My e-book collection of horror shorts A Tale of Hell and Other Works of Horror” is available on Amazon Kindle. For your copy, go to my Amazon author’s page (amazon.com/author/philslattery) where you can find links to my other works as well.
In this collection of published and previously unpublished stories of horror, I offer a look into the minds of people who perpetrate horrors, from acts of stupidity with unintended results to cold-hearted revenge to pure enjoyment to complete indifference. Settings range from 17th-century France in the heart of the werewolf trials to the resurrection of the Aztec black arts to a medicine man’s revenge in the Old West to the depths of Hell to mob vengeance and modern day necromancy to sociopathic serial killers and on to alien worlds in the distant future.
Don’t forget to show your appreciation for these tales by leaving a review on Amazon, Goodreads, or other social media.
P.S. Winn gave the collection four stars on Amazon, calling it “Great variety”, and commented: “The author has given readers a fantastic collection of varied horror stories. Short stories, flash fiction and even shorter micro fiction tales are included in a collection that might have readers keeping their lights on. I have read other books by this author and love the writing style and the way his words draw one into the tales.”
Comments on previously published stories (which are only a part of those in this collection) include:
Jay Manning, editor of Midnight Times commented in its Spring, 2006 issue: “Wolfsheim” is basically a traditional horror story that tells the tale of a small European village confronted by the threat of werewolves. If you like stories about lycans, you definitely need to check this one out. Great stuff.”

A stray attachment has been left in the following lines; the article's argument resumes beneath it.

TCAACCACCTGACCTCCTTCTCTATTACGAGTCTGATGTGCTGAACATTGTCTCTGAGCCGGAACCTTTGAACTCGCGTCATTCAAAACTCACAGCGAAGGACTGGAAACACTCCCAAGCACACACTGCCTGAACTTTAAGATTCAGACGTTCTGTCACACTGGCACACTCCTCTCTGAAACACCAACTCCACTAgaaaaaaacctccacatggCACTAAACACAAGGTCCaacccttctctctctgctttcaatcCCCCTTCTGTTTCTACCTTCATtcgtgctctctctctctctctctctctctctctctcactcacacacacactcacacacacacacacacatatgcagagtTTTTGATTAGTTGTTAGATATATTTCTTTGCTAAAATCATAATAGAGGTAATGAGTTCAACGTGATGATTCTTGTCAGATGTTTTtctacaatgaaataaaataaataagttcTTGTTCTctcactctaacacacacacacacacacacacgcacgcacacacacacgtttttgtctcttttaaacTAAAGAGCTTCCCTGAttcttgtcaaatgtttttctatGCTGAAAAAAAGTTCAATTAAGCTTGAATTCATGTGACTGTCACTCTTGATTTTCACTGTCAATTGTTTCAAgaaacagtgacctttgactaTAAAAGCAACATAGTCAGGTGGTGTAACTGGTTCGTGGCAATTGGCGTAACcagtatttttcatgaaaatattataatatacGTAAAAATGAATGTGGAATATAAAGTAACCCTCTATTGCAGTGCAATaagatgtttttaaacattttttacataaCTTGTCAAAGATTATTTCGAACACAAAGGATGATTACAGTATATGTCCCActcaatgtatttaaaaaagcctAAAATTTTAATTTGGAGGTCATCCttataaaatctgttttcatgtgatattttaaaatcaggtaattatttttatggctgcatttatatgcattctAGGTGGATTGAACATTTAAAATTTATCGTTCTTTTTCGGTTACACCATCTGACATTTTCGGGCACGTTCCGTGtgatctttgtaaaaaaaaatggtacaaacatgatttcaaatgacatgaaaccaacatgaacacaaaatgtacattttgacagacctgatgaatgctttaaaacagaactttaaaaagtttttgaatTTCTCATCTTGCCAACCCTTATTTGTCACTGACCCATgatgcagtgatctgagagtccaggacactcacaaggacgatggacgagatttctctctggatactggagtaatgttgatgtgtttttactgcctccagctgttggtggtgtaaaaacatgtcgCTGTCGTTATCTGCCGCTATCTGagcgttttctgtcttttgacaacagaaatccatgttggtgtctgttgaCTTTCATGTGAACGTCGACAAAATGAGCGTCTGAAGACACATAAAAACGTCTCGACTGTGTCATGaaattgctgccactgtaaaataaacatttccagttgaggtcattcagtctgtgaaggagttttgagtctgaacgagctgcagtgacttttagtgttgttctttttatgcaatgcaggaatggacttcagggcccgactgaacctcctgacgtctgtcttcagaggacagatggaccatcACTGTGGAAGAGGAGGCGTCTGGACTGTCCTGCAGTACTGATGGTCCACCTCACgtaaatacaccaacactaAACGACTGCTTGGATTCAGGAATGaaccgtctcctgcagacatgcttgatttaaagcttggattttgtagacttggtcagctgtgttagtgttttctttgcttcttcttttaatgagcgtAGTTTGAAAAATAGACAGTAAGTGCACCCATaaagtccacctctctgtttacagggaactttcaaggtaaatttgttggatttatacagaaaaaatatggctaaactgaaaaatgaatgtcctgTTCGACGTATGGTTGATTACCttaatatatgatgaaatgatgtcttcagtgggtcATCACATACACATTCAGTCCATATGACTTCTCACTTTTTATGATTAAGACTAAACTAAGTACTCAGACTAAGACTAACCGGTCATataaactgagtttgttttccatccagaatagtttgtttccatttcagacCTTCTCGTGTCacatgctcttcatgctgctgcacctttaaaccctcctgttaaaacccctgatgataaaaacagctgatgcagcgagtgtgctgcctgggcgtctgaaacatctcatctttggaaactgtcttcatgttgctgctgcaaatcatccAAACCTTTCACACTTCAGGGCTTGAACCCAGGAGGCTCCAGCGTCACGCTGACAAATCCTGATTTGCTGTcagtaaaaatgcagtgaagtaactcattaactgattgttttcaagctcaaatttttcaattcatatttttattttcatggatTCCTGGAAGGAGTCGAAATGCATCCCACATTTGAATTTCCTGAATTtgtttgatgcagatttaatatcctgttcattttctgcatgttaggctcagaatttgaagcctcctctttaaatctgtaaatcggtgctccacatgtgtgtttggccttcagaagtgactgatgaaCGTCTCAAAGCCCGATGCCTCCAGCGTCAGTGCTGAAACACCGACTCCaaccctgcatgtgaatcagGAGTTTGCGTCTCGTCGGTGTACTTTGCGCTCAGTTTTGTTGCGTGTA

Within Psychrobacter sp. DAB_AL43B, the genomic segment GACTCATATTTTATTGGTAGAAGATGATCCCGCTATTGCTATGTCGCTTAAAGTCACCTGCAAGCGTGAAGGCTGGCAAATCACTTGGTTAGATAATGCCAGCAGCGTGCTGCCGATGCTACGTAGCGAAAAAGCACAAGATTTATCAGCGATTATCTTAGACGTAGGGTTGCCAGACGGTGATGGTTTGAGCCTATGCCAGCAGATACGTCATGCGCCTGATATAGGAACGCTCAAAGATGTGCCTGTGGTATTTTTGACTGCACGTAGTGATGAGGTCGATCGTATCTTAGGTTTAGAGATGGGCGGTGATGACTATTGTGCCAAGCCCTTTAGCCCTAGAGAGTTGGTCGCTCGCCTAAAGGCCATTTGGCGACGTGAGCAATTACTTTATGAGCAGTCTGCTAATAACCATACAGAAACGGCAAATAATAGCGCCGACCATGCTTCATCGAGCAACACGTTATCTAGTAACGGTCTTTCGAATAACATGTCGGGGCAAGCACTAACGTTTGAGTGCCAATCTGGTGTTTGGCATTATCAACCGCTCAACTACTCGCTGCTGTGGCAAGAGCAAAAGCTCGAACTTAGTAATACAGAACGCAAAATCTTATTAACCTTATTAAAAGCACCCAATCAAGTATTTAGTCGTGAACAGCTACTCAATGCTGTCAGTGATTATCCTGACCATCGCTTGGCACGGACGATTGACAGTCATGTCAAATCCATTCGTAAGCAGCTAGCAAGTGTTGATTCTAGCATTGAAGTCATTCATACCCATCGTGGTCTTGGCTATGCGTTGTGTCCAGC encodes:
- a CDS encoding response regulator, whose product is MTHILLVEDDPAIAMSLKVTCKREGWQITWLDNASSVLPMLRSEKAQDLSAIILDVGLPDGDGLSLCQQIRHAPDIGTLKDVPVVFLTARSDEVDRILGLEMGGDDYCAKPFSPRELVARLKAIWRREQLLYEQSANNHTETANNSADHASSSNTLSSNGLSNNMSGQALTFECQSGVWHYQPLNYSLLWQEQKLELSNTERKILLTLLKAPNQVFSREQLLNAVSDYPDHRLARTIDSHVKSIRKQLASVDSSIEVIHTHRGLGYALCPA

Publisher Charlie Fish of Fiction on the Web summarizes A “Tale of Hell” as a “… chilling vision of hell”. Other comments on “A Tale of Hell” from readers of Fiction on the Web:
“An intense and well paced story, cleverly leading the reader up a number of garden paths before Jack’s reality finally clarifies and appears in all its horror. The writing is focused and spare as Jack’s malevolent characteristics and idiosyncrasies manifest themselves…Overall a strong tale that lingers in the imagination…”
“brilliantly descriptive piece on man´s apparently unstoppable descent, literally into hell,…”
” Enjoyed this story. I thought it was nicely written. Started with a familiar vision of hell, but added several unique treatments; kept me interested in how it all would end. Thanks”
Publisher Charlie Fish of Fiction on the Web summarizes “Dream Warrior” as a “…powerful revenge epic about a man who visits his Mexican grandfather for spiritual guidance after a violent crime results in the death if his fiancée”. Fiction on the Web readers commented:
“quite literally a rite of passage, mystical and with an interesting payoff, one which Miguel may have to reckon with in time. some very good writing and characterisation. well done”
“…this is a rite of passage, complex and rich with significance. The cultural invocations are vivid and intense, the work of a writer in his/her full stride. The future for Miguel, who knows? The readers interest is fully engaged with what is to come…”
“Really enjoyed the story-kept me up past my bedtime reading it!”
“I loved the concept, was fascinated by the almost hallucinatory detail of legend with its fatal shadowlands.”
Reader comments on “Murder by Plastic” include:
“Chilling and brilliantly economical”
“Very well-paced and intriguing”
“Fabulous story! Five stars!”
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Don’t forget to leave a review on Amazon, Goodreads, or on other social media.